Viasat is trying to throw a wrench into rival SpaceX's plan to deploy thousands of satellites for the Starlink broadband service over concerns that the resulting constellation could be
hazardous to the Earth's atmosphere, potentially create more orbital debris from collisions and generate massive amounts of light pollution.
As Space News points out, satellite systems have enjoyed a categorical exemption from the National Environmental Policy Act (NEPA), which requires the FCC and other agencies to assess the environmental impacts of their actions.
Viasat notes in its filing that light pollution from Starlink's constellations also can 'create an aesthetic distraction for any stargazer.'
(Image source: Daniel Lopez/El Cielo de Canarias in Interesting Engineering, July 24, 2020, as cited in Viasat's FCC filing)
Viasat holds that Starlink's plan to deploy thousands of satellites (the FCC has authorized SpaceX to deploy about 12,000 satellites) adds a wide range of new variables and potential hazards that should obviate that exemption. As a result, Viasat is urging the FCC to deny or defer SpaceX's proposed modification and, at the very least, to prepare an environmental assessment (EA) before acting on SpaceX's application.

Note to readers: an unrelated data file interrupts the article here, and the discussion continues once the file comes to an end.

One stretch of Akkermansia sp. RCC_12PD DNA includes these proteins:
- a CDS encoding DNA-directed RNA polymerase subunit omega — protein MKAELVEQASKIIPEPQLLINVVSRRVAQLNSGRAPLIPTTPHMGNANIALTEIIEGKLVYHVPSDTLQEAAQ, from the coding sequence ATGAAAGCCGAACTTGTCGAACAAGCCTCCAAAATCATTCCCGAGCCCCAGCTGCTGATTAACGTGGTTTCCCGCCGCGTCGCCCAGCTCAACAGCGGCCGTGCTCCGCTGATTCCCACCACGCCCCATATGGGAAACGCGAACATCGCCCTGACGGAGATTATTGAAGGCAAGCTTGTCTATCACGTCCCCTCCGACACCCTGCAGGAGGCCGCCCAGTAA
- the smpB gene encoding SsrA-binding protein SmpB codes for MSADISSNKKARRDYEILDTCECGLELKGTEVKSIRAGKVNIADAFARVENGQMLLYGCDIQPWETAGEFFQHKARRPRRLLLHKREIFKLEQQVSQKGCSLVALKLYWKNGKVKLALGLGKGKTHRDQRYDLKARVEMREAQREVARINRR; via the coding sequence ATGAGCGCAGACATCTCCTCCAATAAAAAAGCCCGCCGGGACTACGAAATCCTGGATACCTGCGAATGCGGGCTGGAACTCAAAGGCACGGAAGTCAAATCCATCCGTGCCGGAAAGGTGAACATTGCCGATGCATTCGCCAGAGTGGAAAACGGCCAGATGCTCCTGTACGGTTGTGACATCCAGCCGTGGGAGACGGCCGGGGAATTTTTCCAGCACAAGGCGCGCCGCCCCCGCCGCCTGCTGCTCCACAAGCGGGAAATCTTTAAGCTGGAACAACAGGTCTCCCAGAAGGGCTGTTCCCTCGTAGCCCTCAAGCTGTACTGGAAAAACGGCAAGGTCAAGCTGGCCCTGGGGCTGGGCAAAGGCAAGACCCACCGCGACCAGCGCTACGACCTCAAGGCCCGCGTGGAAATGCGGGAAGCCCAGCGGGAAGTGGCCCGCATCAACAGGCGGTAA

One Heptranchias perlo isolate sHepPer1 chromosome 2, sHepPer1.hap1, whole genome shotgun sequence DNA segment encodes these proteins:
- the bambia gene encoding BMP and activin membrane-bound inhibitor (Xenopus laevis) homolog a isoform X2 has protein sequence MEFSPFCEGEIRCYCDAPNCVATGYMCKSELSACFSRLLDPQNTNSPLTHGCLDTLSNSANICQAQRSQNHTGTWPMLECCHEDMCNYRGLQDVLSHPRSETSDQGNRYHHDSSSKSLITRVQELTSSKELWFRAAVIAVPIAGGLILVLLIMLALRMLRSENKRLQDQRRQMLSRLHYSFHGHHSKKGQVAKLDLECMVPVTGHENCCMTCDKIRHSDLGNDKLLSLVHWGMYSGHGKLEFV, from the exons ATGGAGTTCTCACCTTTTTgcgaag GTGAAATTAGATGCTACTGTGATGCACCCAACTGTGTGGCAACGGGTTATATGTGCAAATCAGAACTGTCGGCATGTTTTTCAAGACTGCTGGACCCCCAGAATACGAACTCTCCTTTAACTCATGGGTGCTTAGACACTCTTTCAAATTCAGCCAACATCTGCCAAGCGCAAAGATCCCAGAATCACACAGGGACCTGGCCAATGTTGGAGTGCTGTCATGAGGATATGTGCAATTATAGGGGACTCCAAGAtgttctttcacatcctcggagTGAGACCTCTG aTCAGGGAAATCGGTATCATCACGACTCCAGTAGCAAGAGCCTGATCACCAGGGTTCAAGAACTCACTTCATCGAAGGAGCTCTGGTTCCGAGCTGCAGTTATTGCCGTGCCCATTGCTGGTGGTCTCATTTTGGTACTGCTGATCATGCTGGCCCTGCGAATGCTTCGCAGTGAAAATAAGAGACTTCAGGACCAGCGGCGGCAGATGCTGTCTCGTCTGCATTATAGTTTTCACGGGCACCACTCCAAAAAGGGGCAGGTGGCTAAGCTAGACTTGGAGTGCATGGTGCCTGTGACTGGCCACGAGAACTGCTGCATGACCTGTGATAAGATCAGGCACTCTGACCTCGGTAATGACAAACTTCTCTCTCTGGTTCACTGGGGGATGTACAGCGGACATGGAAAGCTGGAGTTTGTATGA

The petition emerges as Starlink moves toward the commercial launch of a broadband satellite service that will rely on a constellation of low-Earth orbit (LEO) satellites and will compete with satellite broadband services from companies such as Viasat and Hughes Network Systems that are currently powered by high-orbit, geosynchronous satellites. Tests conducted last fall by Ookla found that average speeds for a beta version of Starlink's service delivered 79 Mbit/s down and 13.8 Mbit/s up.
"The Commission cannot take SpaceX's word for it that the thousands of satellites it is seeking to pack into a lower orbit will not materially increase the risks of collisions and produce excessive space debris — especially because SpaceX knows that when its satellites do collide with other space objects and fragment or fail, it can always launch more," Viasat stated.
Responding on Twitter, SpaceX CEO Elon Musk suggested that Viacom's petition is motivated by the competition it will face from Spacelink. But he also seemed to forget that Charlie Ergen doesn't run Viasat (Ergen, Dish Network's chairman, is connected to Hughes, which is backing OneWeb's revised plan for a LEO-based service). Musk fixed that in a follow-up tweet targeted at Viasat chairman and co-founder Mark Dankberg.
And Mark Dankberg. This action is wack, not dank!!
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